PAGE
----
There was a time — long before food blogs existed, long before the rise of cheflebrities — when the world assumed kitchen workers ate like royalty at home — because of course they did. Because chefs are around great ingredients every waking hour of the day, there’s no chance that they go home to peanut butter and jelly.
But when the world got obsessed with food, secrets were spilled. And now we know: the guy who built that 18-course menu with caviar and gold leaf? He probably wen’t home to a lovely spread of instant ramen and Arby’s. And there’s no shame in that. The kitchen is exhausting and junk food is easy. It makes sense.
But that’s where the love affair between chef and junk food begins, and it doesn’t stop there. Here, now, nine junk foods reimagined by some of our city’s best chefs.
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If you’re a lover of animals and beer, then you should hit up ITV, Nick Elmi’s East Passyunk Avenue bar, on April 14th and 15th. I mean, you should go there that weekend because it’s just a fantastic place to eat and drink, but also because they’re hosting some friends from North Carolina, Sanctuary Brewing Company, brewers of some pretty fantastic craft beer.
So what’s a N.C. brewery doing popping up in Philly anyway?
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Philadelphia has become like a strange dreamworld for New Yorkers and those other Big City devotees who read (or write for) the New York Times. It’s a place they come to deliberately have their expectations exceeded, to begrudgingly fall for while they’re here and then pine for while away. We are the Westworld of cities at this moment–the place you come to make all your dreams come true.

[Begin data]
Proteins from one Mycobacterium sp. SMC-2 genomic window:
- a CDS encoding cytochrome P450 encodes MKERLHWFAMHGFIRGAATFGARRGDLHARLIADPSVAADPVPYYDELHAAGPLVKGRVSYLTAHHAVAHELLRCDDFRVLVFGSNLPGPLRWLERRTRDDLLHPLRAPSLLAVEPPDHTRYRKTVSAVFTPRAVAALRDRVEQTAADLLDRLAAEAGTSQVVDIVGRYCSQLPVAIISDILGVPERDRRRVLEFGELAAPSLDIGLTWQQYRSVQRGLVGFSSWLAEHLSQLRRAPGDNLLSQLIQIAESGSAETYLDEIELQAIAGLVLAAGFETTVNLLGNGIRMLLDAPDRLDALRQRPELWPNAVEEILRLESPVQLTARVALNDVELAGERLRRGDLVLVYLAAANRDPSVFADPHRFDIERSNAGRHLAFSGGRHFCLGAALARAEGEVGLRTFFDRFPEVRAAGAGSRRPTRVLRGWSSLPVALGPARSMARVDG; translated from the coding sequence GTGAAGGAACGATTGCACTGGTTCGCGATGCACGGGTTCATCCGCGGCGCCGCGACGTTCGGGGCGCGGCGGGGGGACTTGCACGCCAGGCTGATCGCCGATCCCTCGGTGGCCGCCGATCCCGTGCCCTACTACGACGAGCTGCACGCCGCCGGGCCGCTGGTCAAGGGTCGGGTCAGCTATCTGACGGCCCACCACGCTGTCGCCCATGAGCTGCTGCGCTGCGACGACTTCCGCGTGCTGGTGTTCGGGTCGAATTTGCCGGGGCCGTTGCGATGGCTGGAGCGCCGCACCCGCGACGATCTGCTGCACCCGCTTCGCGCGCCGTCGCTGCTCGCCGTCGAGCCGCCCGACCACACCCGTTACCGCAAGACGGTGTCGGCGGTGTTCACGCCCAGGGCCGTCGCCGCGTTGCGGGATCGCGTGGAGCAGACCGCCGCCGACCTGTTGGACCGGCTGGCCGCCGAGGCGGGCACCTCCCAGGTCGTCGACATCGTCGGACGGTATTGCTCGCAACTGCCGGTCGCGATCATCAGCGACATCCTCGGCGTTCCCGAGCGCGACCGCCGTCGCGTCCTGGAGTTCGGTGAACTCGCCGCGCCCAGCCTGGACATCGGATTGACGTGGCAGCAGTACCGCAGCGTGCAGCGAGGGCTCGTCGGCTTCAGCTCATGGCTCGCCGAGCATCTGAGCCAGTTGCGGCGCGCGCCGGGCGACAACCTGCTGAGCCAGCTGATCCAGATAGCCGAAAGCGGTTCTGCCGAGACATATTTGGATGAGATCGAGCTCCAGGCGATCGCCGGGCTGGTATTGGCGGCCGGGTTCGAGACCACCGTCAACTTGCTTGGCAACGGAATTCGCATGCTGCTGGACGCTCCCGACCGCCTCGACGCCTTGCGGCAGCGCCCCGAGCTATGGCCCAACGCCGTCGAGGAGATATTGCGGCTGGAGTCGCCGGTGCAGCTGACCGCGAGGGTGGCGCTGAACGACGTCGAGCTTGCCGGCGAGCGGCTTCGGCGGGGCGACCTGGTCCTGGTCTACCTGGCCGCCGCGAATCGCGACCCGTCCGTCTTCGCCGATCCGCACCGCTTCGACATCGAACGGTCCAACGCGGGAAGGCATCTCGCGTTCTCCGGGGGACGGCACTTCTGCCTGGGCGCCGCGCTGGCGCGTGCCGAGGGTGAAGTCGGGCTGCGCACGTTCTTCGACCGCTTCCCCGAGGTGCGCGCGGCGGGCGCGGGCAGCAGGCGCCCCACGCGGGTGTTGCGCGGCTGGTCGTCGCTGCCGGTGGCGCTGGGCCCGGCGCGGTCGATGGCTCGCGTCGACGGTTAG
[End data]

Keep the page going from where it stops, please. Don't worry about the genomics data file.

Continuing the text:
And also to murder robots.
So today, the Times ran a piece by Robert Draper titled “A Four-Day Feast In Philadelphia.” And alliteration aside, it did exactly what I mentioned above. First, there was the de riguer mention of those same tired cultural touchstones (gritty neighborhoods, soft pretzels and cheesesteaks). Then the sudden “discovery” that there are things here which are like the restaurants in New York, only, you know, not in New York, which seems to always confuse New Yorkers. The fact that these restaurants are good? That this entire city is not peopled entirely with sweatpants-wearing troglodytes gruntingly double-fisting hoagies while squatting around trash fires in the Italian Market like some lost tribe of East Coast cargo cultists? That’s almost too much to take in at first. The shock too extreme.
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